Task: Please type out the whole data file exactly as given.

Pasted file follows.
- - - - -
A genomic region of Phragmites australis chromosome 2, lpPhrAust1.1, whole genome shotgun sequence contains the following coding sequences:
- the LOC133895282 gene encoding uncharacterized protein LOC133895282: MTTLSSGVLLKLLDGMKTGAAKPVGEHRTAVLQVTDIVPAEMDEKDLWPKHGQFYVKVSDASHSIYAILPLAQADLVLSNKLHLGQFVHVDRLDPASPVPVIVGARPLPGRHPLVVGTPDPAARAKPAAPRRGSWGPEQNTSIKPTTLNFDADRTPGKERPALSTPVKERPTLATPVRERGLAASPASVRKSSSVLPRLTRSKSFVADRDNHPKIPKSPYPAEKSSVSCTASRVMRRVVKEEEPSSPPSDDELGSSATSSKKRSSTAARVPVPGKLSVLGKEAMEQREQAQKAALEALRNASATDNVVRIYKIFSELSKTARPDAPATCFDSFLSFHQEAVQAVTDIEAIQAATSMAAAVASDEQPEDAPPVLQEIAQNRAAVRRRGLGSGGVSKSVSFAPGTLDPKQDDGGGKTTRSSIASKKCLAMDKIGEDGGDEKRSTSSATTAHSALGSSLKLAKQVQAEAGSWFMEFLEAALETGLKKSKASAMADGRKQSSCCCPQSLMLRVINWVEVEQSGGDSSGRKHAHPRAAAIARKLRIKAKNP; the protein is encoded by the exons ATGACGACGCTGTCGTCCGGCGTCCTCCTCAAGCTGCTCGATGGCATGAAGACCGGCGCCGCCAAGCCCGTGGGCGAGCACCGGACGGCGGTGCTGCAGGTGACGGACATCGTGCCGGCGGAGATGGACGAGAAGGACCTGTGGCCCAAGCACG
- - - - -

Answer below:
A genomic region of Phragmites australis chromosome 2, lpPhrAust1.1, whole genome shotgun sequence contains the following coding sequences:
- the LOC133895282 gene encoding uncharacterized protein LOC133895282: MTTLSSGVLLKLLDGMKTGAAKPVGEHRTAVLQVTDIVPAEMDEKDLWPKHGQFYVKVSDASHSIYAILPLAQADLVLSNKLHLGQFVHVDRLDPASPVPVIVGARPLPGRHPLVVGTPDPAARAKPAAPRRGSWGPEQNTSIKPTTLNFDADRTPGKERPALSTPVKERPTLATPVRERGLAASPASVRKSSSVLPRLTRSKSFVADRDNHPKIPKSPYPAEKSSVSCTASRVMRRVVKEEEPSSPPSDDELGSSATSSKKRSSTAARVPVPGKLSVLGKEAMEQREQAQKAALEALRNASATDNVVRIYKIFSELSKTARPDAPATCFDSFLSFHQEAVQAVTDIEAIQAATSMAAAVASDEQPEDAPPVLQEIAQNRAAVRRRGLGSGGVSKSVSFAPGTLDPKQDDGGGKTTRSSIASKKCLAMDKIGEDGGDEKRSTSSATTAHSALGSSLKLAKQVQAEAGSWFMEFLEAALETGLKKSKASAMADGRKQSSCCCPQSLMLRVINWVEVEQSGGDSSGRKHAHPRAAAIARKLRIKAKNP; the protein is encoded by the exons ATGACGACGCTGTCGTCCGGCGTCCTCCTCAAGCTGCTCGATGGCATGAAGACCGGCGCCGCCAAGCCCGTGGGCGAGCACCGGACGGCGGTGCTGCAGGTGACGGACATCGTGCCGGCGGAGATGGACGAGAAGGACCTGTGGCCCAAGCACG